Racing sperm in 1984...

Racing sperm in 1984…

Subsequently, it became a ripe target for pirates, most of whom copying the game, but not its soundtrack, leaving a meaningless experience. Still, its ambition and production values caused it to stick in memories, and become the subject of YouTube longplay videos. Its return to the public eye is validation long overdue, though Deus Ex Machina is not the kind of experience to find a mainstream audience, as Steam Greenlight reviews for the sequel suggested.

‘Oh, they were so sweet. I don’t know, I was… Not upset but intrigued (at the Greenlight reaction). But you know, if they’re not my audience, that’s fine. The pity is people not exposing themselves, or considering an alternative (… ) The next game I see with beautiful graphics and some guy sweating, a woman with big tits and a monster, I’ll punch my head through the screen. It’s so derivative, but costs millions to put out. And they make good money, for the corporates, and that’s fine, it’s just like the majority of people wanting to eat McDonalds, or drink Coca Cola. My game is for people that want to question the norm, and enjoy the process. That’s all I’ve ever wanted to do’.

Deus Ex Machina 2 is finally complete now, with rewritten sections, 3D visuals and more involved gameplay. ‘(DEM1) is barely a game!’ Croucher laughs. ‘It’s a series of very banal activities, keeping the Chinese plates spinning on bamboo poles. But it was never meant to be a great “game”, it was meant to make you weep. And laugh, obviously. The sperms were meant to make you laugh, and the old man was meant to make you cry’.

...And 2014. Conception is one of the game's lighter moments, and the weirdest lyrically, containing gems like 'The satellites are shining/The acid rain is pretty/Fission shifts and psycho eclipse/ Hahahahahahahahahahahahaha'.

…And 2014. Conception is one of the game’s lighter moments, and the weirdest lyrically, containing gems like ‘The satellites are shining/The acid rain is pretty/Fission shifts and psycho eclipse/ Hahahahahahahahahahahahaha’.

DEM 2 will see a full release on November 19, a do-over from last year, hopefully sans dog walking accident. ‘Its already available to Kickstarter backers, and the pirates, so it’s gradually propagating,’ Croucher explains. In keeping with Automata’s traditional propensity for trans-media projects though, that’s not all players can expect. ‘Theres a book, there’s a rock album, there’s the game and a whole bunch of other stuff. There’s Deus Ex Machina for portables which is a bit different from the PC, Mac and Linux versions. I’m re-releasing the original C64 and Spectrum versions with retina visuals and remastered music, and there’ll also be Deus Ex Machina: 30th Anniversary, which uses the same soundtrack, but film and photography in place of the original graphics. It should make it more immediate to players than the 16-colour blobs on the screen.’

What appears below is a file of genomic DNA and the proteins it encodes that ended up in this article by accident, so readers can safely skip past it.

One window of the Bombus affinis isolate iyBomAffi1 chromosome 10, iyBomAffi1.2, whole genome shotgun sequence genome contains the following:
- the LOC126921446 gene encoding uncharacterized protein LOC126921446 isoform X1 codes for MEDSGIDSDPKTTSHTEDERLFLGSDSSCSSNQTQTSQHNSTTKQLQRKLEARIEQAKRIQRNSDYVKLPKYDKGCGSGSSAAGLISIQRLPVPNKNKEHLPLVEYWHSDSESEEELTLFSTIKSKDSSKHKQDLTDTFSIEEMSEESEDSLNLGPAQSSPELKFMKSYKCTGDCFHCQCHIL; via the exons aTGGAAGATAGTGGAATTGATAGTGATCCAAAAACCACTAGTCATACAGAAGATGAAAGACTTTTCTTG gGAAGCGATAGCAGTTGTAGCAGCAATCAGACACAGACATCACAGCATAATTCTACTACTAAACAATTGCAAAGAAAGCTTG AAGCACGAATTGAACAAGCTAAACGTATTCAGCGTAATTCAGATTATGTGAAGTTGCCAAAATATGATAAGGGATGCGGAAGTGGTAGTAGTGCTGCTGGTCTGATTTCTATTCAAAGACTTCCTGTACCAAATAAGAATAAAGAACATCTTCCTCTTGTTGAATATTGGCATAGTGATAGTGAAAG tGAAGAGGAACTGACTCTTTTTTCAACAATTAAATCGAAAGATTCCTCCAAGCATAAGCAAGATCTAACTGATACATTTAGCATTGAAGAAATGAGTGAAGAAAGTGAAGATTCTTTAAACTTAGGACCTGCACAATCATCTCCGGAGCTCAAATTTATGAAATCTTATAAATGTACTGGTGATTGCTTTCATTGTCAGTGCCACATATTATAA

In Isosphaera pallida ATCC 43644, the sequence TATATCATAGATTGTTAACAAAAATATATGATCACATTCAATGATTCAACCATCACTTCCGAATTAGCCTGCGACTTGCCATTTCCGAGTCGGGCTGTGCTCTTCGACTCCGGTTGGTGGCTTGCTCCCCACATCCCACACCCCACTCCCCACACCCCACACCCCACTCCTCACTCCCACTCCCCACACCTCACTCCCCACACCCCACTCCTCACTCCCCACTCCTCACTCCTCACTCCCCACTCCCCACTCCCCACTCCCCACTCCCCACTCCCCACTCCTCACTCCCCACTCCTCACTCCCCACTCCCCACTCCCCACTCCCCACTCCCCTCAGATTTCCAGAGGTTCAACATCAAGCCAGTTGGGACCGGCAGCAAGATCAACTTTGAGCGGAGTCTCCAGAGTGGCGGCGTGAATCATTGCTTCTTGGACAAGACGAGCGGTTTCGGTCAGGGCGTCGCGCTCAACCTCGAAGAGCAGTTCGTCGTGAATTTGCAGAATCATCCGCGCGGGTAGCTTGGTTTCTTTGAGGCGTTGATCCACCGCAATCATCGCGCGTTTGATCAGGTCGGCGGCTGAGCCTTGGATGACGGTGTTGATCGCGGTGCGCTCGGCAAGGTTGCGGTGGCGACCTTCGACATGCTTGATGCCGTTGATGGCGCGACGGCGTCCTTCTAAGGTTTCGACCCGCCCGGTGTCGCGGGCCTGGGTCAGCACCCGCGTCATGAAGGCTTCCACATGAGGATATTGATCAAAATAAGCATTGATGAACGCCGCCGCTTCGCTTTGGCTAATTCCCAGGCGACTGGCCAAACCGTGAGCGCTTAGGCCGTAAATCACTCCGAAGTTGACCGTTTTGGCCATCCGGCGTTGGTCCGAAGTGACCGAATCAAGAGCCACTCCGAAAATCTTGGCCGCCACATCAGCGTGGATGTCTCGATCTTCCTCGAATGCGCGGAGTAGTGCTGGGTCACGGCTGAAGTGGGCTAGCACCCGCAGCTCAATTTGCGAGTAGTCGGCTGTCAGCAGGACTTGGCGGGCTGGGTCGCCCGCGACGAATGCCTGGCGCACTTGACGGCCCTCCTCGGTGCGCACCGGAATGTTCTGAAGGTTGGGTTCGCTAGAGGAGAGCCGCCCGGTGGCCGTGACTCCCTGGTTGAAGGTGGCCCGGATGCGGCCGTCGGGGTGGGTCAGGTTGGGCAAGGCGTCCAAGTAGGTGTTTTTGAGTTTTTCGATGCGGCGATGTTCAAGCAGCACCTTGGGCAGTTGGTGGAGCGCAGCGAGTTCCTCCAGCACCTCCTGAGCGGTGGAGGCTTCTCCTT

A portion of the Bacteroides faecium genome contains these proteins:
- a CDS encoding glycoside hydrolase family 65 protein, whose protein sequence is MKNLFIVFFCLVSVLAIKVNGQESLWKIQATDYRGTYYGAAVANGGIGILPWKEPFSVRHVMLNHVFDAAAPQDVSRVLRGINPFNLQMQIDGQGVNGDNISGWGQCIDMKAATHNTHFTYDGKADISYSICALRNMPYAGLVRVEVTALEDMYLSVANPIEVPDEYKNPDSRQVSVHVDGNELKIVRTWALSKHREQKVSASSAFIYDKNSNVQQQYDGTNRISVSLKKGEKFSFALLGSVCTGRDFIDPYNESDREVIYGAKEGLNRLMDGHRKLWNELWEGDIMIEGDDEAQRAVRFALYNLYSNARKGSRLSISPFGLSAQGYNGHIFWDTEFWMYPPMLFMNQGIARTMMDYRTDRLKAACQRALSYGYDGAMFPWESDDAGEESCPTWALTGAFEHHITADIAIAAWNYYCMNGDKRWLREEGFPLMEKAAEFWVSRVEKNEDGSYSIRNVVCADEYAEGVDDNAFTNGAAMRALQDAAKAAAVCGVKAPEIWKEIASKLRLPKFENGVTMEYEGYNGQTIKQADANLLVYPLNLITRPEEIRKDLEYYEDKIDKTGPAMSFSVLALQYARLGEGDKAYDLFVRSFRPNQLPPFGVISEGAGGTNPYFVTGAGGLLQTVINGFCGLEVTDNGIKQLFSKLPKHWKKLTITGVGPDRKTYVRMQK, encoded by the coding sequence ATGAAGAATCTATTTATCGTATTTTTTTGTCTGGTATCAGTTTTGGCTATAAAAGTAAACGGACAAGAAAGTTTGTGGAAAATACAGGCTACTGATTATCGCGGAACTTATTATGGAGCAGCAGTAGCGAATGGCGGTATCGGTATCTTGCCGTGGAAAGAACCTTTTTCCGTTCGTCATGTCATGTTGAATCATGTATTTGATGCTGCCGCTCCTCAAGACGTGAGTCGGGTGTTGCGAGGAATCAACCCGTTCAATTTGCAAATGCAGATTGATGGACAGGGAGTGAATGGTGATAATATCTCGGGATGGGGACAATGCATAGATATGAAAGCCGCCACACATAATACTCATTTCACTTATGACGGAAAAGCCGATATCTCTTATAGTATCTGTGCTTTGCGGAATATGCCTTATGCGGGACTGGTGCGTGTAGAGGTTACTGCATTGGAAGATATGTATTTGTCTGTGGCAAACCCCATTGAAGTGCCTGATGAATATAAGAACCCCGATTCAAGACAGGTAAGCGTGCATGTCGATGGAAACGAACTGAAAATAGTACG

For all the effort and years in the making of Deus Ex Machina 2, Croucher’s long coming follow-up is still created with the indie mentality in mind; made because of a desire to, on his own terms, and with a dedicated audience in mind rather than the mass market.

‘Deus Ex Machina 2 was made, after 25, 30 years of experience and hindsight, by the original artist, the original programmer, me; basically three or four guys. And you know? It’s still easy to do. It’s still easy to bang out a game that you really believe in. People that spend millions on a game, good luck to them, but they need millions of people to play it.’

Mel Croucher’s book, Deus Ex Machina: The Best Game You Never Played In Your Life is a thorough history of Automata, and the making of Deus Ex Machina 1 and 2. You can pick it up from Amazon here.

Full audio of this interview can be streamed or downloaded below. Better yet, subscribe to our iTunes feed for more.

Our huge gratitude to Mel for chatting with us.